Thanks to Josh Tickell for his inspiring presentation on Millennials, and to Sabrina Kay for her inspiration in general.

University Ventures (UV) is the premier investment firm focused exclusively on the global higher education sector. UV pursues a differentiated strategy of ‘innovation from within’. By partnering with top-tier universities and colleges, and then strategically directing private capital to develop programs of exceptional quality that address major economic and social needs, UV is setting new standards for student outcomes and advancing the development of the next generation of colleges and universities on a global scale.


Three articles that tell us where the puck is going in higher education

A New York Times report on how only a handful of universities are shifting introductory STEM courses from lectures to active learning and a dynamic classroom despite clear evidence that doing so significantly improves student outcomes, by higher education correspondent Richard Pérez-Peña: “What drives advancement at universities is publishing research and winning grants… Faculty don’t like being told what to do, and there are people who push back and say they can figure it out on their own and they know what works for them. There’s plenty of data that says they’re mistaken.” Read more A Poets & Quants profile of Yale School of Management and how its global strategy could be a model for international higher education by Poets & Quants CEO John Byrne: “We’re not opening a far-flung campus or doing a partnership. Those are expensive and very 20th Century solutions. [We put] this network together and wait for these ideas to bubble up and they do.” Read more An Inside Higher Education commentary on the economics of gen. ed. courses by a former adjunct faculty member at Clemson: “Where does the money go? Not to English departments… If universities with this profile don’t have enough money, it’s an overhead problem.” Read more In College Disrupted: The Great Unbundling of Higher Education, University Ventures’ Ryan Craig provides a measured explanation of the many forces roiling higher education, as well as the role online degrees and unbundled coursed offering will play in the future of traditional institutions.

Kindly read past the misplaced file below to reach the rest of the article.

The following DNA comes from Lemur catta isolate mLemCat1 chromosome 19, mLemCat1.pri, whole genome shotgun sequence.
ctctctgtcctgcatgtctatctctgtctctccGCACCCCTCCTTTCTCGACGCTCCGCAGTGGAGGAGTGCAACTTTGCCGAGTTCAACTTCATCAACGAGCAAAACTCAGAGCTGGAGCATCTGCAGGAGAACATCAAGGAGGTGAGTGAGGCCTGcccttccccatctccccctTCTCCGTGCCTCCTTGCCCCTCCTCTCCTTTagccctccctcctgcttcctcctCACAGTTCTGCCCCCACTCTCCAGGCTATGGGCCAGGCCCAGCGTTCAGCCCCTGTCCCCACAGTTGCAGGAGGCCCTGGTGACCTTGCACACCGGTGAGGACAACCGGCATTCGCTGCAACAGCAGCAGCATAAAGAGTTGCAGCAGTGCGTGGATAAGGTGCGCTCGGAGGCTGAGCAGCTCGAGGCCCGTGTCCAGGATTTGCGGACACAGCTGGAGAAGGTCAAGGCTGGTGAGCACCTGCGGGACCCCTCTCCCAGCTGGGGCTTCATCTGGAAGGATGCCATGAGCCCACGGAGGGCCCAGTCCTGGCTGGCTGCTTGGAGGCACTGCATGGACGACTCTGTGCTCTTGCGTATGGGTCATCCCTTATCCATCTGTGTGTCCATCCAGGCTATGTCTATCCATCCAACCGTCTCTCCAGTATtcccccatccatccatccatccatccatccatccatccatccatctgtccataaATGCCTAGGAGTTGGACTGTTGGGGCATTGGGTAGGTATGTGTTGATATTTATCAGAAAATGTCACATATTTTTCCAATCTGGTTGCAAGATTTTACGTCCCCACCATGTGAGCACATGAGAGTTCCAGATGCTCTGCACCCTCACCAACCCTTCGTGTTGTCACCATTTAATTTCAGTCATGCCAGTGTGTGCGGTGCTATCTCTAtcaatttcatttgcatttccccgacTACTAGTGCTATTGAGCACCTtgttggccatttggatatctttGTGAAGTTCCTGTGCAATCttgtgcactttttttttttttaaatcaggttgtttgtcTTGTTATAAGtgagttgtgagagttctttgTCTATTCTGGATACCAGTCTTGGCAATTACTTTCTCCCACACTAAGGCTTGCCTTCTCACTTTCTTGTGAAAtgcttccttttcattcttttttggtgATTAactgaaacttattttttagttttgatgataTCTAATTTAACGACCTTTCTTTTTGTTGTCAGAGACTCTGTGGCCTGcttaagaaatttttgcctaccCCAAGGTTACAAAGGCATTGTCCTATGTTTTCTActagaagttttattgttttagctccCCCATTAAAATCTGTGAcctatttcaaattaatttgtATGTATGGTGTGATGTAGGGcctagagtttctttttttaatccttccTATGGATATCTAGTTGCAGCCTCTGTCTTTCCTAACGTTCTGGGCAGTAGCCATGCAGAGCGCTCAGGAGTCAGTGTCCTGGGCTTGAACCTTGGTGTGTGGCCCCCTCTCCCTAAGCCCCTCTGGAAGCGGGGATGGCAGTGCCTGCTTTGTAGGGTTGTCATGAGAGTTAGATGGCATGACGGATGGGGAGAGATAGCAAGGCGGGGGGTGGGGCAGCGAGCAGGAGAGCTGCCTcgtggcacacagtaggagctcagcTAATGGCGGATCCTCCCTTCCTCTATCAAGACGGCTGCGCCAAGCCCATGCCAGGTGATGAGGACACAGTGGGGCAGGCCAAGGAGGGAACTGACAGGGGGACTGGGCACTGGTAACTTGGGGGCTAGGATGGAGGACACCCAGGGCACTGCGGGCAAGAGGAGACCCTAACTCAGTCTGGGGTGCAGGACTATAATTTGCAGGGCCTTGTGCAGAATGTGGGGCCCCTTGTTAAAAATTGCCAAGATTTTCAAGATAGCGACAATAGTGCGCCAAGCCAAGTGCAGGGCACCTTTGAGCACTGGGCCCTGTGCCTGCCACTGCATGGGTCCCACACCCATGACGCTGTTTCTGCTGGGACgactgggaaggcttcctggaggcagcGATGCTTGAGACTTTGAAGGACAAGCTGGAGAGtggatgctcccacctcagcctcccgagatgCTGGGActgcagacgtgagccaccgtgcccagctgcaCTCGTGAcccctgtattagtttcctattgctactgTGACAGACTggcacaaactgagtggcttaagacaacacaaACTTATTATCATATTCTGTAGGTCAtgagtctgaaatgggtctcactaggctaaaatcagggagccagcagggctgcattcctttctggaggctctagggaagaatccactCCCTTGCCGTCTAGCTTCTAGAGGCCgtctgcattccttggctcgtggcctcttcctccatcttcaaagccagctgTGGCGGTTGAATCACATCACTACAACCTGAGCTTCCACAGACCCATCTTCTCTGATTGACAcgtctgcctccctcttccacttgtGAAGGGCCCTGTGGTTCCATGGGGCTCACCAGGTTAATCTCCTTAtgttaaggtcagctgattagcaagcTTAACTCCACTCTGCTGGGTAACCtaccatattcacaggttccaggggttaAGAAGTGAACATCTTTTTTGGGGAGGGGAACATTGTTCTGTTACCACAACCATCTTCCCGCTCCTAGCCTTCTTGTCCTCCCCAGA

Using light-hearted, real-life anecdotes that you’re used to reading in this newsletter, Ryan illustrates a compelling story about the future of higher education—one that offers a true bottom line return for the majority of students in terms of graduation, employment, and wages. Be among the first to pre-order the book at Amazon